Saturday, June 17, 2006

McCabe situation turns farcical

Bryan McCabe has a lot of fans in Toronto.

But when it was reported two weeks ago that the veteran Maple Leafs defenceman had signed a gaudy, $29-million, five-year deal, well, even the most ardent of those were up in arms.

This week we learned the contract was never signed — although it had been put on the table. And what followed was mass speculation as to why, exactly, McCabe hadn't agreed to what was one of the most lucrative contracts for a blueliner in NHL history.

Was it because McCabe waiting to test the free-agency market?

Did the Maple Leafs ownership group, MLSE, have a problem with the deal?

Did a little birdie from another club — possibly the New York Islanders — whisper in McCabe's ear that he was wanted there?

Or did his wife, Roberta, demand their family be closer to her Long Island roots?

Your guess is as good as mine, but it is interesting that the Maple Leafs are having such difficulty signing a contract most would agree is above and beyond McCabe's worth. Now, with this apparent stalemate (one shrouded in secrecy — as much as that's possible in Toronto, anyway), the team is damned if they do, and damned if they don't.

If McCabe signs the deal, critics will cry it's a waste of money.

If he doesn't, the asking price of any possible McCabe replacement has just been bumped up and the team looks rather foolish about the whole thing. (A long-term deal with a no-trade clause will also be all but guaranteed in wooing other UFAs.)

Jes Golbez explained back when McCabe's apparent deal was first announced why it's problematic, and it's not really the dollar figure that's out of whack:
The big issue is the length of contract WITH a no-trade clause. Haven't teams learned from their past mistakes? McCabe will be getting a rather handsome sum as he ages and declines. Is a 35-year old McCabe worth $6mil a season? This contract, like many of these types that were signed in the OLD NHL, is a big risk to become an albatross. Only an exceptional player should ever be given more than a 3-year deal when they approach the 30 mark, and McCabe isn't one of them.
As for all the recent silliness, The Globe and Mail's David Shoalts says it's time for the team to bid adieu to the six-year Leaf:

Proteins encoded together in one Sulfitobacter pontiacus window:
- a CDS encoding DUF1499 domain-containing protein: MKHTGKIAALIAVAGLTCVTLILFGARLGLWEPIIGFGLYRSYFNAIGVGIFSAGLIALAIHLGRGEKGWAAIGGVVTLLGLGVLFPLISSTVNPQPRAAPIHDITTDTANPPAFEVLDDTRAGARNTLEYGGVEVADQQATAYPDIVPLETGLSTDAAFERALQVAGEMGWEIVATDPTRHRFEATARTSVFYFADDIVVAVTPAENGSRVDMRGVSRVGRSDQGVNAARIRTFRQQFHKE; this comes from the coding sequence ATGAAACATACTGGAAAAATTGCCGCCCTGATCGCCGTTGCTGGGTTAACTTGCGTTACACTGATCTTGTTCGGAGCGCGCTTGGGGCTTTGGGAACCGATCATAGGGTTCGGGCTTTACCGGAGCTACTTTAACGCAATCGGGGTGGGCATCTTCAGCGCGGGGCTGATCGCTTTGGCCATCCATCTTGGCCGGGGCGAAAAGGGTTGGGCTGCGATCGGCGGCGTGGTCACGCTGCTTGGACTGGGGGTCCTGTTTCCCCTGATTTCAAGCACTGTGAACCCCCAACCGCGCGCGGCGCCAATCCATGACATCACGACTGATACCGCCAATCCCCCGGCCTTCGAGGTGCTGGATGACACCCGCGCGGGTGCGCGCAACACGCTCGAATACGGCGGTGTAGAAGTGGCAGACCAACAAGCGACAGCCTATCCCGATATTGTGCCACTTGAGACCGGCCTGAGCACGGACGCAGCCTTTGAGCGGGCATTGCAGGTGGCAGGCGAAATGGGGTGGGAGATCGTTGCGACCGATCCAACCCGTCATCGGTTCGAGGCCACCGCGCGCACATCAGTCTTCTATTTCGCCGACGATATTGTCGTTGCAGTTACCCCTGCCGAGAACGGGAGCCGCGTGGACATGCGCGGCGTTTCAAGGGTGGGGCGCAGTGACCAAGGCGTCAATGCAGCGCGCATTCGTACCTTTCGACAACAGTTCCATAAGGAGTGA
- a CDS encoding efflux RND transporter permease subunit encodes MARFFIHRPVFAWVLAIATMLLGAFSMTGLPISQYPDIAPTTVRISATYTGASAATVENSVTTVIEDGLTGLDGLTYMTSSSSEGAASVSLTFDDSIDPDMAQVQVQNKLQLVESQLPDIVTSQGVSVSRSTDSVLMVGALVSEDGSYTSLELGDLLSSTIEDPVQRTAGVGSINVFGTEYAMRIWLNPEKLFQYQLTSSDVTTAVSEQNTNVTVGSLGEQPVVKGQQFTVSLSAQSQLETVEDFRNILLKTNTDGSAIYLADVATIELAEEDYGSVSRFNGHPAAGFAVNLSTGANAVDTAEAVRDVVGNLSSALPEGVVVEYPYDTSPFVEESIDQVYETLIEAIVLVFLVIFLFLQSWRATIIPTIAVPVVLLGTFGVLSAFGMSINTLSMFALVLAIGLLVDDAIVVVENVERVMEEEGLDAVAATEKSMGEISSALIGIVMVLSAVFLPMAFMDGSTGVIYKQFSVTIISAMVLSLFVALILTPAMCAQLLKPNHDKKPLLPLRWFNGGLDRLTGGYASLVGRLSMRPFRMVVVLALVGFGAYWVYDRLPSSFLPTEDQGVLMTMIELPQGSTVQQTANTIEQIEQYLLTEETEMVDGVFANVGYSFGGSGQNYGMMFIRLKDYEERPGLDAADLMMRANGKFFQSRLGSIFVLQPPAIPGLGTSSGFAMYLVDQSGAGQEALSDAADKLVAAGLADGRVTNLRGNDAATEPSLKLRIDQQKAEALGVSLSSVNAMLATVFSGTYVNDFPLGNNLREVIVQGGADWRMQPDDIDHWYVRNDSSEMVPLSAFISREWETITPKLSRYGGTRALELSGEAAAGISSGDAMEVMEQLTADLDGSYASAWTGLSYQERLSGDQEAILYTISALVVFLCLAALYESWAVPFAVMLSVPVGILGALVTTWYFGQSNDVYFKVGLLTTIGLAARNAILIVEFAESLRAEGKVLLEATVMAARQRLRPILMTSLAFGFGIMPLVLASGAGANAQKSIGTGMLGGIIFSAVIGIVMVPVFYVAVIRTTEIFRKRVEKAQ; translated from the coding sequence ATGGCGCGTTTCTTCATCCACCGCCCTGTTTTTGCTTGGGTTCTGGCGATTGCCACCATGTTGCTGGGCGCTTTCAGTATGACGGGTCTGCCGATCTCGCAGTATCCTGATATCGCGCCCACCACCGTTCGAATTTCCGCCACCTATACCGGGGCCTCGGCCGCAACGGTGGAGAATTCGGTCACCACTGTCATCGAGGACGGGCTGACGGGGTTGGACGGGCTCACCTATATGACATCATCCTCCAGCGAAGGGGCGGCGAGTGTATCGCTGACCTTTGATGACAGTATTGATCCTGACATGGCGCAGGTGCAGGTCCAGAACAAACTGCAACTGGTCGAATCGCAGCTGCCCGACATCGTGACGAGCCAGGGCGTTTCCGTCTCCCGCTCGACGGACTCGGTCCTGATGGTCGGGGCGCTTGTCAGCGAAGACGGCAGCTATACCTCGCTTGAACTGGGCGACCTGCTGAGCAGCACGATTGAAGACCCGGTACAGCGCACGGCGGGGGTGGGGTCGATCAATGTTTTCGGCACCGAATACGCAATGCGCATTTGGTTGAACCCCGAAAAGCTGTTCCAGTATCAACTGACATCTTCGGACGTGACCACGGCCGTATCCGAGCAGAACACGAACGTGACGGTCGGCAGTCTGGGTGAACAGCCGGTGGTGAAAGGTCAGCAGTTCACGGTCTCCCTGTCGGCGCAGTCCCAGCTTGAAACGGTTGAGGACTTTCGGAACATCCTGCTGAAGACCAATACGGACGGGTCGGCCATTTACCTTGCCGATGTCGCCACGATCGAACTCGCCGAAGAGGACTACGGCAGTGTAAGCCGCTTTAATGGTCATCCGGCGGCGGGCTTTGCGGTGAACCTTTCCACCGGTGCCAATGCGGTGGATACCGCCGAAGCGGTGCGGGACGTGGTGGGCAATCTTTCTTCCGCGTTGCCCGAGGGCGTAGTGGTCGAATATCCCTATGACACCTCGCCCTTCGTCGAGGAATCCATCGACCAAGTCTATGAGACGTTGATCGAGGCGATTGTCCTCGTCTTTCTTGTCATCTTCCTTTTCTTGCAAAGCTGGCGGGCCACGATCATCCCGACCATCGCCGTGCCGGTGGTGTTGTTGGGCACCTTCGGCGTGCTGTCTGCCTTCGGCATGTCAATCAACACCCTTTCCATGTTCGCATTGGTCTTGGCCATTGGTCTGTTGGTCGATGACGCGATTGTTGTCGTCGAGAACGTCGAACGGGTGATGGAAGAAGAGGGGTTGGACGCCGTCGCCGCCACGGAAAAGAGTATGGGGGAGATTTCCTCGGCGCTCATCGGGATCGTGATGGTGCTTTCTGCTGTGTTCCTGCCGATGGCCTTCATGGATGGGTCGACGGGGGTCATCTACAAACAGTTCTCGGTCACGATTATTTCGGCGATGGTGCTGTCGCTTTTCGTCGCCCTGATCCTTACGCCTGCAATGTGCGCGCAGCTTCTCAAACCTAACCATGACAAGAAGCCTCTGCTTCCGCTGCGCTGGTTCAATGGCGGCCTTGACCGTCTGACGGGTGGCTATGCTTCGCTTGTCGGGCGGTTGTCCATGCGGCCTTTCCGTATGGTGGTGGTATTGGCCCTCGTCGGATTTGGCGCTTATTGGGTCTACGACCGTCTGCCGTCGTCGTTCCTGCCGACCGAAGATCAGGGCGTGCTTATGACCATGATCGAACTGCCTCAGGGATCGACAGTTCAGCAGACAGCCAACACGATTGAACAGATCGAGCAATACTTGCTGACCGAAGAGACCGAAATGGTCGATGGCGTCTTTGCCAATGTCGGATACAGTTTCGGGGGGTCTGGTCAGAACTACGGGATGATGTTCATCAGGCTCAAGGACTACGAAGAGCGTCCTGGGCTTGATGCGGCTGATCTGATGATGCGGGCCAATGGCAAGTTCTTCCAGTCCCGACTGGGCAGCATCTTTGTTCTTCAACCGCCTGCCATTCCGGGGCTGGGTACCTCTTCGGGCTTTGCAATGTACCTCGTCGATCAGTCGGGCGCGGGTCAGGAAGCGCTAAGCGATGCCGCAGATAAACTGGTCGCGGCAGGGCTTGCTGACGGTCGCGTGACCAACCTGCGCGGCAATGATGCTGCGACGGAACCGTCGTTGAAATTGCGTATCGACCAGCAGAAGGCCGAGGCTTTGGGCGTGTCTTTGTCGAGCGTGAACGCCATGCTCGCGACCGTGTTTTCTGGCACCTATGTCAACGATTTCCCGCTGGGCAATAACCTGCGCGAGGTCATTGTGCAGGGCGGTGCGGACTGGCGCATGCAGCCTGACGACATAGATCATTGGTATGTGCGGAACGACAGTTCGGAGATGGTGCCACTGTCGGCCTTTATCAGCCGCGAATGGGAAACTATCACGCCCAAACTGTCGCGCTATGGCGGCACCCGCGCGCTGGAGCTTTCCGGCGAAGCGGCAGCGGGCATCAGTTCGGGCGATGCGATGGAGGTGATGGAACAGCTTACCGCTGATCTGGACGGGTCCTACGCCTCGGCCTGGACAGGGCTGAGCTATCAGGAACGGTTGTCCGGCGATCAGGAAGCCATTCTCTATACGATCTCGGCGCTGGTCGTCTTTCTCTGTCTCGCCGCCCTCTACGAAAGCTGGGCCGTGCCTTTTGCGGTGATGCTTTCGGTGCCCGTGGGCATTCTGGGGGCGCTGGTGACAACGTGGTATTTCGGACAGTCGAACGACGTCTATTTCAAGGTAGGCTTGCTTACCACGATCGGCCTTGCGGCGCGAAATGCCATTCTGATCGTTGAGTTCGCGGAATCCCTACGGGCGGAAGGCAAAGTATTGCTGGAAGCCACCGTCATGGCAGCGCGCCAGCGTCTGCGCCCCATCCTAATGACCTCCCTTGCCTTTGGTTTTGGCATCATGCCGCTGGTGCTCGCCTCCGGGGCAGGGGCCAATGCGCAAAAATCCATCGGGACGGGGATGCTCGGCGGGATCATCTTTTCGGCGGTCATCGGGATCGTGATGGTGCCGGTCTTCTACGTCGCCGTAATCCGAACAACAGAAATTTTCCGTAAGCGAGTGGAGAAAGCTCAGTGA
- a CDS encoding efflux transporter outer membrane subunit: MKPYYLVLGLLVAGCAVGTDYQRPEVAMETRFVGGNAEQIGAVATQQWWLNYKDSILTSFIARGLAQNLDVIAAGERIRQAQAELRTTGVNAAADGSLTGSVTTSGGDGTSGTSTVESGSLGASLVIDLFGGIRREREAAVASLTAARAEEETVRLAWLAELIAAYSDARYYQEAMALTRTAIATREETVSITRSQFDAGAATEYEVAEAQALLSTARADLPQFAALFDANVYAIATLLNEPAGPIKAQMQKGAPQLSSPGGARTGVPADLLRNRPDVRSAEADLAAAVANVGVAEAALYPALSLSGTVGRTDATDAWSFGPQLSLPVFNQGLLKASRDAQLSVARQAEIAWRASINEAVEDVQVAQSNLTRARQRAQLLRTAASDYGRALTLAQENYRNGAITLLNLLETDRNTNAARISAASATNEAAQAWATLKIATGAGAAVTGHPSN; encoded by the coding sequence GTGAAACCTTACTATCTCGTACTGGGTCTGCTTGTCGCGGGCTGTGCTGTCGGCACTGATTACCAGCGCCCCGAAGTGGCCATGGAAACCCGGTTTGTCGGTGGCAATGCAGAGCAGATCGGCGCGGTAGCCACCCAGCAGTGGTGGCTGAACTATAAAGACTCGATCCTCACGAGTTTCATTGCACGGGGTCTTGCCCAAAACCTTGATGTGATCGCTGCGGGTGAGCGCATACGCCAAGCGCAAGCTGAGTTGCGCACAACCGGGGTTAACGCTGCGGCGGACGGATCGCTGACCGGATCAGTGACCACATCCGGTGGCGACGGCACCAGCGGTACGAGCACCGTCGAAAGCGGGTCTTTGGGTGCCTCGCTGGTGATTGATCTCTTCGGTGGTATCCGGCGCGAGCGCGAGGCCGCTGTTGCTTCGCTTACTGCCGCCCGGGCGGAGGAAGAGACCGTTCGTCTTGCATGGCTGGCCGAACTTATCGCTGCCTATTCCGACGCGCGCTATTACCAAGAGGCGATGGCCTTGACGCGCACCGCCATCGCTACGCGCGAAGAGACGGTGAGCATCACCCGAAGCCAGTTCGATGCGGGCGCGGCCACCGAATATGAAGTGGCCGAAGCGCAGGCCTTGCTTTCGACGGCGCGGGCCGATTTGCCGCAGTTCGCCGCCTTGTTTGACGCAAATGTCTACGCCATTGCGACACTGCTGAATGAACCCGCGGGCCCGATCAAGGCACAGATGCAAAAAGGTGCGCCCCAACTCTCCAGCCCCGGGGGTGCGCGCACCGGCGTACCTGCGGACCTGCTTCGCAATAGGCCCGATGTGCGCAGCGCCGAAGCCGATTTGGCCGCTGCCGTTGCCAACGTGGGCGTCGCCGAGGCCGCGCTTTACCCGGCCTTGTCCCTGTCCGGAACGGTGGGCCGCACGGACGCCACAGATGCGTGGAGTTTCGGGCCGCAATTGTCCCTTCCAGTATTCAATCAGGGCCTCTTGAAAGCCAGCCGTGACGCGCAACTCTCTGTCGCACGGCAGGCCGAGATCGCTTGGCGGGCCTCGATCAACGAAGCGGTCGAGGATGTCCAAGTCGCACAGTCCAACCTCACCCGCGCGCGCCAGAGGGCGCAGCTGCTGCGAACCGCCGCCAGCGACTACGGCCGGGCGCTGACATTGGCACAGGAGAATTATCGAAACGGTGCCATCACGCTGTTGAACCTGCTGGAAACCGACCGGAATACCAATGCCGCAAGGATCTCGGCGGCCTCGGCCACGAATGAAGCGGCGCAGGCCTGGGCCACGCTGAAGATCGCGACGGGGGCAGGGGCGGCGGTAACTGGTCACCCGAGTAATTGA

This needs to be cleaned up quickly and the best way is to say so long to McCabe and explore the alternatives.

Just about everybody in the league agrees McCabe is not worth the five-year, $29-million the Leafs offered him. His struggles in the second half of the 2005-06 season undid all of his good deeds in the first half. So take it back, add $2-million more to get one of the big three, and move on.
And finally, the Toronto Star's Damien Cox sums the whole mess up nicely:
There was already much debate over whether McCabe was even worth the five-year deal worth an average of $5.5 million per season that was apparently being offered by the Leafs.

Now, with it appearing as though giving the defenceman big money, substantial term and a no movement clause wasn't good enough, McCabe and/or the Leafs are creating the uncomfortable public percepton that the player is very reluctant to return.
That, of course, can be overcome if he does re-sign and reports McCabe balked are denied. Should McCabe slink out of town, however, it'll once again raise questions as to this organization's managerial (in)competence.

All that for what?


At 11:59 p.m., June 17, 2006, Blogger beezee05 said...

In watching Chris Pronger out there in game 6 tonight I can't help but think how over estimated Bryan McCabe is. He is high risk, looks for the big hit...more often than not finds himself out of position as a result when he doesn't connect. He looked good this year purely as a result of how the game is being played and called. In my estimation he only looks exceptional with a Kaberle feeding him for the one timer during the many pp's that exist in today's game.


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